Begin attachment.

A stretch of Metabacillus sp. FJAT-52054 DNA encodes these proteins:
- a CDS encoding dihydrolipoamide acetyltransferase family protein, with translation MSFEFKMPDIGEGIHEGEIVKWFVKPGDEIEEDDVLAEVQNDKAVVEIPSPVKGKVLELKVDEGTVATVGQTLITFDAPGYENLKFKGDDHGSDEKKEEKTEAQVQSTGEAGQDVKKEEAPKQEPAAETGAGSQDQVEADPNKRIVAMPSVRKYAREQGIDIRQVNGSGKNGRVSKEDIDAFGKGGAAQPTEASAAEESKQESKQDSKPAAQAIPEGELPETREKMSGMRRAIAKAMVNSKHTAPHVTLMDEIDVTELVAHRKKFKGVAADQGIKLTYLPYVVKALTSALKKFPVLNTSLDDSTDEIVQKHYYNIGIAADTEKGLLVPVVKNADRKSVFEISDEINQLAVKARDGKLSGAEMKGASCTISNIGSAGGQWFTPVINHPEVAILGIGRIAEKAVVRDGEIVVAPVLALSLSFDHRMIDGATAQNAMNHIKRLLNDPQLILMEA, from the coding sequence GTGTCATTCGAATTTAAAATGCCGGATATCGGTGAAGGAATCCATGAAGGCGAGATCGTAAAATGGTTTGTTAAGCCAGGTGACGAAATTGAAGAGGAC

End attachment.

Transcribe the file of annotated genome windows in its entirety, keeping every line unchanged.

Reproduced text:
A stretch of Metabacillus sp. FJAT-52054 DNA encodes these proteins:
- a CDS encoding dihydrolipoamide acetyltransferase family protein, with translation MSFEFKMPDIGEGIHEGEIVKWFVKPGDEIEEDDVLAEVQNDKAVVEIPSPVKGKVLELKVDEGTVATVGQTLITFDAPGYENLKFKGDDHGSDEKKEEKTEAQVQSTGEAGQDVKKEEAPKQEPAAETGAGSQDQVEADPNKRIVAMPSVRKYAREQGIDIRQVNGSGKNGRVSKEDIDAFGKGGAAQPTEASAAEESKQESKQDSKPAAQAIPEGELPETREKMSGMRRAIAKAMVNSKHTAPHVTLMDEIDVTELVAHRKKFKGVAADQGIKLTYLPYVVKALTSALKKFPVLNTSLDDSTDEIVQKHYYNIGIAADTEKGLLVPVVKNADRKSVFEISDEINQLAVKARDGKLSGAEMKGASCTISNIGSAGGQWFTPVINHPEVAILGIGRIAEKAVVRDGEIVVAPVLALSLSFDHRMIDGATAQNAMNHIKRLLNDPQLILMEA, from the coding sequence GTGTCATTCGAATTTAAAATGCCGGATATCGGTGAAGGAATCCATGAAGGCGAGATCGTAAAATGGTTTGTTAAGCCAGGTGACGAAATTGAAGAGGAC